Scott Klein

Byte shepherd. Fumbling founder. Powered by Obtvse

Lean Philosophy

It would be an understatement to say that being a founder forces you to critically examine your own philosophy. Most other humans do this over a period of decades (if at all), and starting a company reverses this in exactly the way you would think.

You're forced to examine it fast, and everyone has a confident opinion of where you should end up.

What's particularly scary about this discovery process is that it masquerades itself as things other than you just tuning your psyche. We usually refer these other things as product development prioritizations, hiring decisions, "big vision" planning, or team construction and motivation, but under the hood they're just exercises in something different. They're exercises in nailing down what you believe about the world and the type of world you wish to participate in.

Kevin Rose interviewed Elon Musk a little while back, and Musk had a pretty gripping answer to the age-old question of "what would you tell an entrepenur who's first starting out". The first part about negative feedback is great product advice, but pay particular attention to the 1:55 mark.

This clip is somewhat subtle. There's nuance been analogy-driven and first-principle-driven thought frameworks, but he forgets one glaring detail...

...where does this examination and construction of first principles happen?

One would be remiss to think that such constructions of first principles can happen in the vacuum setting of a classroom or in the authoring of an essay. Surely axioms come and go as reality disproves the incorrect ones and paves way for a new breed of possibly correct ones. So goes the discovery of first principles - they must be battle tested and put through fire before they are hardened and given credence of value.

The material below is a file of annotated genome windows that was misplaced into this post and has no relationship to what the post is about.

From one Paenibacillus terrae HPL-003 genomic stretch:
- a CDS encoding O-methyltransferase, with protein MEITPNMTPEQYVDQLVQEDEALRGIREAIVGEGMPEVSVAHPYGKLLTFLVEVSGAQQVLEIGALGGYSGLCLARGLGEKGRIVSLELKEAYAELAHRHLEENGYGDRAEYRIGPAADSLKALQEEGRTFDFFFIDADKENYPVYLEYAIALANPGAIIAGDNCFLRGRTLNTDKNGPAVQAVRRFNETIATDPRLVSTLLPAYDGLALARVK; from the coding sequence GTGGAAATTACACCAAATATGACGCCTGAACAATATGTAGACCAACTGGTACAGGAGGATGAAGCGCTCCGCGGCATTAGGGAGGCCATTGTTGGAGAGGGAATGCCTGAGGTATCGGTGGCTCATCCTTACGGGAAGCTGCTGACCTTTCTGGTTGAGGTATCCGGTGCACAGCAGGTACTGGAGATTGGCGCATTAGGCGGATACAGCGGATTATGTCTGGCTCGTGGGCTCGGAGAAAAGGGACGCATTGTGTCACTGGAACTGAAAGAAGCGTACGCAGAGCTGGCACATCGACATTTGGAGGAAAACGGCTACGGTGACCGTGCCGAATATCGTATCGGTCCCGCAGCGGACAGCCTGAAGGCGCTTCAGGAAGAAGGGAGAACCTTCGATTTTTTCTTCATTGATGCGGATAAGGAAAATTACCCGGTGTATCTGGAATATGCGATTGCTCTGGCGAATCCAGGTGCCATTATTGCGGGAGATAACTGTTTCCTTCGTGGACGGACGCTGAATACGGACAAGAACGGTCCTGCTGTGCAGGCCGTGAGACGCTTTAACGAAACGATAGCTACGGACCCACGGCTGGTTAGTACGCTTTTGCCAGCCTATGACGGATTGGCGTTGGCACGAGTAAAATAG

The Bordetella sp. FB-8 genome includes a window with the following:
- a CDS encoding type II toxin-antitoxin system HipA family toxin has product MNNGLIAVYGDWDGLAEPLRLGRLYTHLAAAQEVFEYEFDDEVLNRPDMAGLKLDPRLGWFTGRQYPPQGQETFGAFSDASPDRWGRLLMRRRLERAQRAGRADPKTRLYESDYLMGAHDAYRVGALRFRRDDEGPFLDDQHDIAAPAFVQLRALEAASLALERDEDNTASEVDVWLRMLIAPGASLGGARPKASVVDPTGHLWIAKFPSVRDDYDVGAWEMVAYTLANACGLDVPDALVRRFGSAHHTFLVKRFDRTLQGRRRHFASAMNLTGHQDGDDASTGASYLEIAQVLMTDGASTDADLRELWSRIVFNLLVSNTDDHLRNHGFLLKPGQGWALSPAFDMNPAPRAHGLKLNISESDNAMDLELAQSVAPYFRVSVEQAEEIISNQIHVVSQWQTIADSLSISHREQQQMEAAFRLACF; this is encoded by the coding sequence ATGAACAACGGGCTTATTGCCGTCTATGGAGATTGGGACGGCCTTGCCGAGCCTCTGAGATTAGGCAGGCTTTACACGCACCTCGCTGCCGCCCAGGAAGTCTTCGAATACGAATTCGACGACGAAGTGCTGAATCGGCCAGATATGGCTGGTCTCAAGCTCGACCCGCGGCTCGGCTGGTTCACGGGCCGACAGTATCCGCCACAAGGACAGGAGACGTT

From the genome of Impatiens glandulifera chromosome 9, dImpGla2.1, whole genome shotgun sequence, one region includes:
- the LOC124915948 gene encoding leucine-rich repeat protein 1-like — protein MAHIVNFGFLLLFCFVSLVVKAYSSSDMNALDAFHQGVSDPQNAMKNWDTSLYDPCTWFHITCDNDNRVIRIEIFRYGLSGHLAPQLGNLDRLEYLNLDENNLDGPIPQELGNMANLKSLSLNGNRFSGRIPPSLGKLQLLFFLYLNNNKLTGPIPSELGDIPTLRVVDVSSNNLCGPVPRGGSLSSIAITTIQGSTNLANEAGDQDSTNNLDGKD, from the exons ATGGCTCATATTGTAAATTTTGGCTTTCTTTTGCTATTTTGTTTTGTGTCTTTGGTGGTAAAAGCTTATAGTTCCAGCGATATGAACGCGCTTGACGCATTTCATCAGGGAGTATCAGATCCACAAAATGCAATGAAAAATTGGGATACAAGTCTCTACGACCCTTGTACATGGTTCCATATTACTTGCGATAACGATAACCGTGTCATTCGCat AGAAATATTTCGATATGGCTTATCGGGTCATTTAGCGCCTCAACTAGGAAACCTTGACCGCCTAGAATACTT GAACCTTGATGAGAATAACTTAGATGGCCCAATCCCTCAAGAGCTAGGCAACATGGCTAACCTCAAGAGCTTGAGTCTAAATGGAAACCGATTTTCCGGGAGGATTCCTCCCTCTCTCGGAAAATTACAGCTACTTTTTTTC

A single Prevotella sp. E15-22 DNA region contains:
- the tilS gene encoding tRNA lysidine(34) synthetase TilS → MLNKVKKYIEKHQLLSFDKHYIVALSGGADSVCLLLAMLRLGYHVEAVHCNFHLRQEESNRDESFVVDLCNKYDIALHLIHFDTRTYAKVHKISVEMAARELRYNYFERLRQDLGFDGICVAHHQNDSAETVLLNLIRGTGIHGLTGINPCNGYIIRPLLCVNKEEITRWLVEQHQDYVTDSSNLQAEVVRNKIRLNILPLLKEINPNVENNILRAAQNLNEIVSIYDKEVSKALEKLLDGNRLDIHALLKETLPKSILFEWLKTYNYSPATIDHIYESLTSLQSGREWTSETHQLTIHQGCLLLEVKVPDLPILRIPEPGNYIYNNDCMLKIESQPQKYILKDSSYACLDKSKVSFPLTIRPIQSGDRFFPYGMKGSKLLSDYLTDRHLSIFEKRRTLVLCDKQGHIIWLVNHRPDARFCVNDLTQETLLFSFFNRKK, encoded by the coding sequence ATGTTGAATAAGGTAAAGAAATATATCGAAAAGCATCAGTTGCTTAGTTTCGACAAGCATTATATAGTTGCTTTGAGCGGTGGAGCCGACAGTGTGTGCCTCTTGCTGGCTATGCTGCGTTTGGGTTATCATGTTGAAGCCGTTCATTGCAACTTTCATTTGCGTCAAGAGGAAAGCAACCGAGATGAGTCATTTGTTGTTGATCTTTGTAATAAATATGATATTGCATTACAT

For the entrepreneur, first principles have a special battle ground. Foreign it will seem at first to experience such cognitive dissonance over whether or not to raise money, but foreign nonetheless because that's not exactly the question you're missing the answer to. The question you're really trying to answer is "what type of company do I want to build?", and, in turn, "what really makes me happy in life?".

It goes deeper. "What kind of comp and benefits should we offer?" is just "Who do I want to spend time with? At what tradeoffs?". "How fast should we hire?" is "How okay am I with my life being a little out of control?" and then subsequently "What does control represent for me and my character? For my self esteem?". Have an acquisition offer? You better have an answer to "What do I want the next 5 years to look like?", or the potential acquirer will answer it for you. All of these examples are present simply to point out that building a company is not just dev, sales, and marketing.

Whereas Lean Startup fostered this strange concept of doing customer dev AND product dev at the same time, it seems the case that founders need to start embracing company dev as being concurrent with philosophy dev.